So this is a facade that I think people have that when you’re older you’re going to be a better mom. I think that that’s not true. I think that we are the moms that we’re the mom of how we are a mom, no matter whether you’re 43 or 27, uh, it just, you bring who you are to being a mom. The good parts and the bad parts. And I think no matter what our age, we all have certain regrets. Oh, I wish I hadn’t done that or I wish I’d had more patience when she was running around naked and peeing all over the floors.

I mean, you know, there’s those moments that are just out of control no matter what age, you were at. And you look back and you think later, no matter what the age is, you think, why? Why did I get so upset? So what if she got pee all over the floor? Like, who cares? Now I would say that. But then it was like, oh my god, I can’t believe I have to clean this up and she won’t put on her diaper So I think being a mom, inherent with being a mom, is we all have regrets that we weren’t our best all the time.

Robyn:

Interesting. Yeah, probably so. I mean probably the reason I’m a lot more laid back and long game oriented is because of the experience of being a parent for 20 years, whether that started at 23 or whether it started at 43. I think you’re making me realize that I just had to develop the patience by getting overwrought at the little kid peeing on the floor enough times to realize this is actually hurting my relationship and it’s hurting my emotional health to overreact to be a hot reactor.

Jeff Bland was on the show and he talked about, can’t remember what doctor influenced his thinking on this, but hot reactors and people who, you know, react to things strongly. And that to me is what the definition of being a young mother is. Maybe it’s being a new mother. With my youngest child, I just, you know, he did stuff and I’d just be like, ha ha, that’s funny. No big deal. This too shall pass. This is a phase. So much easier for me to know that because I already did it with a bunch of other kids.

Carol Lourie:

Right. But when you’re older and you only have one. But I mean, I read your Facebook posts, I think you’re a great mom. You really are raising your children with boundaries and you’re making them be responsible and you’re not letting them get away with their little subterfugenist behaviors. I mean, uh, and they’re beautiful children physically and emotionally you can tell. So I mean, that’s the best that we can do.

And there’s this, I think part of being a mom is having regrets and feeling like we could have done better. And I don’t think that’s an age issue. I think it’s a societal female, feminine, intuitive mom issue. You know, my daughter is great and she has some issues because I was her mom. I mean, that’s just how it is. It’s unfortunate and I always do the best I can. And she’s still really happy and very high functioning child and has very specific goals for herself. And she, you know, I was her mom, so she has certain issues. But um, I think that’s the nature of being a parent.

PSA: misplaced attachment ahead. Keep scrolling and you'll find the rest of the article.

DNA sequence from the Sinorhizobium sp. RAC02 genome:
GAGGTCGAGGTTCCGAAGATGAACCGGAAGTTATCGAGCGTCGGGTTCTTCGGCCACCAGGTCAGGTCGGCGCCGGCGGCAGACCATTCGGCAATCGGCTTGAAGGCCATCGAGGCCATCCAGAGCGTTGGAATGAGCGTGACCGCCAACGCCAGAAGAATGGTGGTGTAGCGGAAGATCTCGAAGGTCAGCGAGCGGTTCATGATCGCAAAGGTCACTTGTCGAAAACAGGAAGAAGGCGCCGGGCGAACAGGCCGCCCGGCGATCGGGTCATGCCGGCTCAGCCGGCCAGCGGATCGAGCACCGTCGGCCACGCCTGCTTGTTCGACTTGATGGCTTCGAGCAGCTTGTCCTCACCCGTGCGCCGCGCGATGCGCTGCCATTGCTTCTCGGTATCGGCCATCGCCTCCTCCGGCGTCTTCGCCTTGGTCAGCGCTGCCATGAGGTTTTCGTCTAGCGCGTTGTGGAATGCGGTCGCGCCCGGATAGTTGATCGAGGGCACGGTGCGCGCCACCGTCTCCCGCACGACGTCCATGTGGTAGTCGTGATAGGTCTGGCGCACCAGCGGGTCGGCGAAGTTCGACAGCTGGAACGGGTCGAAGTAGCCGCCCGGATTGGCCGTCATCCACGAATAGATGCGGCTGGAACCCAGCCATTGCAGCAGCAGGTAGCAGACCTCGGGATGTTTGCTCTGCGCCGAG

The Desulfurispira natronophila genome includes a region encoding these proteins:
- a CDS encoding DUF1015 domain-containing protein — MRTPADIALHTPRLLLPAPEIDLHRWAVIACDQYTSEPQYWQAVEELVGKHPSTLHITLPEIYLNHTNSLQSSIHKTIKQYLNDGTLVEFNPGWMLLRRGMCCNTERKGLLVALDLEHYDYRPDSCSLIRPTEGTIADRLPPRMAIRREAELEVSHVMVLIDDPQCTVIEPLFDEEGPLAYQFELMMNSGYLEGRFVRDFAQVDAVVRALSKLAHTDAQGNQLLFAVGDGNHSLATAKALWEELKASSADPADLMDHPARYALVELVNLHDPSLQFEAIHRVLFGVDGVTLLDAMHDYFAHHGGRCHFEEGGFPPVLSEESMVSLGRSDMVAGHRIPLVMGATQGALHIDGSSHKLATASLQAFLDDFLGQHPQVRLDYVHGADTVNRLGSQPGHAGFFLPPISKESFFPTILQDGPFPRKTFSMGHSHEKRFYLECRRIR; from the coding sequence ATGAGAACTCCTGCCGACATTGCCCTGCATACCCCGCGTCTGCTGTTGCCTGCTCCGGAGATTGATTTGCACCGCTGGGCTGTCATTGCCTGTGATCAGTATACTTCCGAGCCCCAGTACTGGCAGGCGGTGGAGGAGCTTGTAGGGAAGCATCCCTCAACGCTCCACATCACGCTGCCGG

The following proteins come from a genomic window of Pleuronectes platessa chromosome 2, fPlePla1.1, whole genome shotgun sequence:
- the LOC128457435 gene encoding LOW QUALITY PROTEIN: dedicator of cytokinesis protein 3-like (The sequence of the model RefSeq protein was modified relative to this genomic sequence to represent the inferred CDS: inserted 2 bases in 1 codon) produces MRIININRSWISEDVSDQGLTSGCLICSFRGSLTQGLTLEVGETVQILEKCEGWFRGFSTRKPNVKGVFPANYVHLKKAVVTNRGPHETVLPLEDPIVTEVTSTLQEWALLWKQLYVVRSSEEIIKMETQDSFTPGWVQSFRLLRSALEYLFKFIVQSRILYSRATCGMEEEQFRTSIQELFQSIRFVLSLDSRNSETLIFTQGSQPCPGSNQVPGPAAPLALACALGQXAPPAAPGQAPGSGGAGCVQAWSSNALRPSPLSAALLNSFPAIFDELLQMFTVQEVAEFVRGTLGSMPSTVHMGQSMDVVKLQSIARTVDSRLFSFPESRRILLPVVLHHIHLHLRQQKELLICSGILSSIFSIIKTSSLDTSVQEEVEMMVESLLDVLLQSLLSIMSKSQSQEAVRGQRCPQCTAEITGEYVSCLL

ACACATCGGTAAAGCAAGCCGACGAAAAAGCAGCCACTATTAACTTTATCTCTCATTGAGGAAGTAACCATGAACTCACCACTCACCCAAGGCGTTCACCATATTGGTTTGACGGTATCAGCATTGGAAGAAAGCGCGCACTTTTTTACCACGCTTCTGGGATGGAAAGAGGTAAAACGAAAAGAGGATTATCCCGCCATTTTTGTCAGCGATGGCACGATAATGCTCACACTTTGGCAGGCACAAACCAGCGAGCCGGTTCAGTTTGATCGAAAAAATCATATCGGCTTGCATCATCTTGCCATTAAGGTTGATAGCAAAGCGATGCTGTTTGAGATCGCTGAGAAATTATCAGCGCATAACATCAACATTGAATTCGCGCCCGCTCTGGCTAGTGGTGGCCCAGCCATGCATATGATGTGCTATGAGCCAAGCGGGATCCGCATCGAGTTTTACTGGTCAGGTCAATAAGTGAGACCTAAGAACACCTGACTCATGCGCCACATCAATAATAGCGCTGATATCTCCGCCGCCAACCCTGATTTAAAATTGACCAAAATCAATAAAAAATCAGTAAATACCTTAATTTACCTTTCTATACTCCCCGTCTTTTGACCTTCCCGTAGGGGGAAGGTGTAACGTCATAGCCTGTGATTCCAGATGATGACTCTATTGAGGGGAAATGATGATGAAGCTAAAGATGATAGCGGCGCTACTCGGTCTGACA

Robyn:

Yeah, I think you nailed it. I often say that people are a balance sheet. There’s just assets and liabilities. And best we can hope for is, and this sounds gloomy and I don’t mean it to be all Nietzsche, but you know, hopefully your assets far outweigh your liabilities. And I think that’s true of parenting too.

And you said cause you follow me personally, my personal page on Facebook and now some of the folks who are following Green Smoothie Girl, my public figure page, are going to go follow me on my personal page and I leave it open. People can, you know, follow me on my personal page. I’m not one of these people who only lets people on my personal page if they are my personal friend. But um, but it’s kinda funny because every once in a while someone who came from Green Smoothie Girl will be like, I don’t like you talking about this. I don’t want to hear the politics. I don’t want to hear the parenting. You know, I just want to hear the nutrition stuff and I’m like, well, so do you know that you’re on my personal page? Right? And I’m like, ehhh yeah.

So yeah, this has been really interesting to think about the fact that you’re so honest about. Well, no, I don’t think being an older mother makes me a wiser mother. I just had to start at the beginning like you did when you were in your twenties, but I just, for the record, since you said that from Facebook, you can tell that I’m a great mom. Let me say this. From Facebook you can tell that I’m a mom. That’s the only thing I’m willing to admit to. But let’s just take a moment and think about, all of us that everybody is talking about their funniest stuff or their best stuff and certainly not their painful, ugly stuff on Facebook. So just for the record, I’ll never be claiming to be a great mom, but I will admit to being a mom. So.

Carol Lourie:

Okay. Well you don’t have to say that you’re a great mom. I can put the word great in front of mom. And you know, one of the things Brendon Bouchard said at our Mindshare this past year was being on Facebook is really like about comparing yourself to other people then feeling bad. And um, I think it’s really refreshing when people are real. And I think some of the things that you share about your struggles with your children are really real. And I don’t think you’re the only person who has them. And it’s a good part of the problems I had with people in my practices and our society as a whole is people are not putting boundaries and limits on their children nor on themselves. And that’s connected to disease. So there’s something to be said for boundaries and limits.

Robyn: